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Incorporating concentration dependence in stable isotope mixing models

Phillips, Donald L., Koch, Paul L.
Oecologia 2002 v.130 no.1 pp. 114-125
Alces alces, Ursidae, beef, biomass, case studies, diet, food webs, migratory behavior, mink, nitrogen content, salmon, soil, soil organic matter, stable isotopes, statistical models, surface water, tallow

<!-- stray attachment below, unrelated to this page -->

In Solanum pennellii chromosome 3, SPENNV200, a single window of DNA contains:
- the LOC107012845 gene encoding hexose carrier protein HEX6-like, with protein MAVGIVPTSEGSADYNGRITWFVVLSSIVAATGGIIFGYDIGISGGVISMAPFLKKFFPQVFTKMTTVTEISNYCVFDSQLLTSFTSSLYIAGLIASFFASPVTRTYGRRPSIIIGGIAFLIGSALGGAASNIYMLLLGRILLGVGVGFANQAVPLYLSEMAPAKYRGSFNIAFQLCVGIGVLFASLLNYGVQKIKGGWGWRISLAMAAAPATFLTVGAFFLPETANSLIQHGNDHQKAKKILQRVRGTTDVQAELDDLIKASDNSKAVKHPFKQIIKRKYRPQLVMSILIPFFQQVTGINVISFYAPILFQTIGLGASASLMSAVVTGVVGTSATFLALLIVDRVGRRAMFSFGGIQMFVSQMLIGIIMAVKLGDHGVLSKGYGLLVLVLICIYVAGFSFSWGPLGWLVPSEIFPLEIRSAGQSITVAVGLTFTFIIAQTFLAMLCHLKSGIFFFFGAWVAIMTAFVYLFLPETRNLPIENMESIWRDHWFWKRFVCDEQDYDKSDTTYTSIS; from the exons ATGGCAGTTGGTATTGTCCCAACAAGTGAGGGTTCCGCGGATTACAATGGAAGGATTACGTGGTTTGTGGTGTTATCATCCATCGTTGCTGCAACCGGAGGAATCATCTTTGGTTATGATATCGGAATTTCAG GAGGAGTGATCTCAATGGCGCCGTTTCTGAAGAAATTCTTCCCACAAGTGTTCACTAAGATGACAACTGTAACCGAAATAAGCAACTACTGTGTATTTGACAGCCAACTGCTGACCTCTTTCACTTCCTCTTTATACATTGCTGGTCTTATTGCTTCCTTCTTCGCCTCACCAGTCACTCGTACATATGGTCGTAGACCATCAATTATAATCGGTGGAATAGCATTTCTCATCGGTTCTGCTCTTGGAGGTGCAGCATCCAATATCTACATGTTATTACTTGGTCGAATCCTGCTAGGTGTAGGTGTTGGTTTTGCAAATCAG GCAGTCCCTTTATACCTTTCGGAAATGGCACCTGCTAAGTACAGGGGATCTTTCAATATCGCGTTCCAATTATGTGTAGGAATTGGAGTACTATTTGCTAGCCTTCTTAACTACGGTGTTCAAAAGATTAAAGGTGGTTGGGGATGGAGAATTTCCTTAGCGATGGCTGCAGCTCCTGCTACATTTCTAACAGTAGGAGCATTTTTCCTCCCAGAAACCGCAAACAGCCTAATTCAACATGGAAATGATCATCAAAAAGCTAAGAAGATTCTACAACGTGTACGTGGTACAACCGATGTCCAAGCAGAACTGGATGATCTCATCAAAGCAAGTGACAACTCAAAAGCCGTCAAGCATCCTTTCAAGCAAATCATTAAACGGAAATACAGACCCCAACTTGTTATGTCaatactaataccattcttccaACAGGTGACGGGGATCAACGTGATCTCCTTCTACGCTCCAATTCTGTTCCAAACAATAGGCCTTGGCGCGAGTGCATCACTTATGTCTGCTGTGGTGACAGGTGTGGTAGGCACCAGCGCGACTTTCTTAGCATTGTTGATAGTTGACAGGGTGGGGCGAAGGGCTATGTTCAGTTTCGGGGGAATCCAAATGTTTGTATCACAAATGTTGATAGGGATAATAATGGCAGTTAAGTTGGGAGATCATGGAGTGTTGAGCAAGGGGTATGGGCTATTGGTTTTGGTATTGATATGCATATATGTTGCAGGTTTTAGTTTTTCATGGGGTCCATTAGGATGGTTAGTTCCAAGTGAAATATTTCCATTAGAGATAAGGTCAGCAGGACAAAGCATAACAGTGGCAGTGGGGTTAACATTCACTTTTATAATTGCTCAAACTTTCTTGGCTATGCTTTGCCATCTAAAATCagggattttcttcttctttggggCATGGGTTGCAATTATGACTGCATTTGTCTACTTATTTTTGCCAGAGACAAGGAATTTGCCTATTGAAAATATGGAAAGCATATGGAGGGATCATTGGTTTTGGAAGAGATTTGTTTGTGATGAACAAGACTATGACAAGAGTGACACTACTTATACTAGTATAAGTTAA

Stable isotopes are often used as natural labels to quantify the contributions of multiple sources to a mixture. For example, C and N isotopic signatures can be used to determine the fraction of three food sources in a consumer's diet. The standard dual isotope, three source linear mixing model assumes that the proportional contribution of a source to a mixture is the same for both elements (e.g., C, N). This may be a reasonable assumption if the concentrations are similar among all sources. However, one source is often particularly rich or poor in one element (e.g., N), which logically leads to a proportionate increase or decrease in the contribution of that source to the mixture for that element relative to the other element (e.g., C). We have developed a concentration-weighted linear mixing model, which assumes that for each element, a source's contribution is proportional to the contributed mass times the elemental concentration in that source. The model is outlined for two elements and three sources, but can be generalized to n elements and n+1 sources. Sensitivity analyses for C and N in three sources indicated that varying the N concentration of just one source had large and differing effects on the estimated source contributions of mass, C, and N. The same was true for a case study of bears feeding on salmon, moose, and N-poor plants. In this example, the estimated biomass contribution of salmon from the concentration-weighted model was markedly less than the standard model estimate. Application of the model to a captive feeding study of captive mink fed on salmon, lean beef, and C-rich, N-poor beef fat reproduced very closely the known dietary proportions, whereas the standard model failed to yield a set of positive source proportions. Use of this concentration-weighted model is recommended whenever the elemental concentrations vary substantially among the sources, which may occur in a variety of ecological and geochemical applications of stable isotope analysis. Possible examples besides dietary and food web studies include stable isotope analysis of water sources in soils, plants, or water bodies; geological sources for soils or marine systems; decomposition and soil organic matter dynamics, and tracing animal migration patterns. A spreadsheet for performing the calculations for this model is available at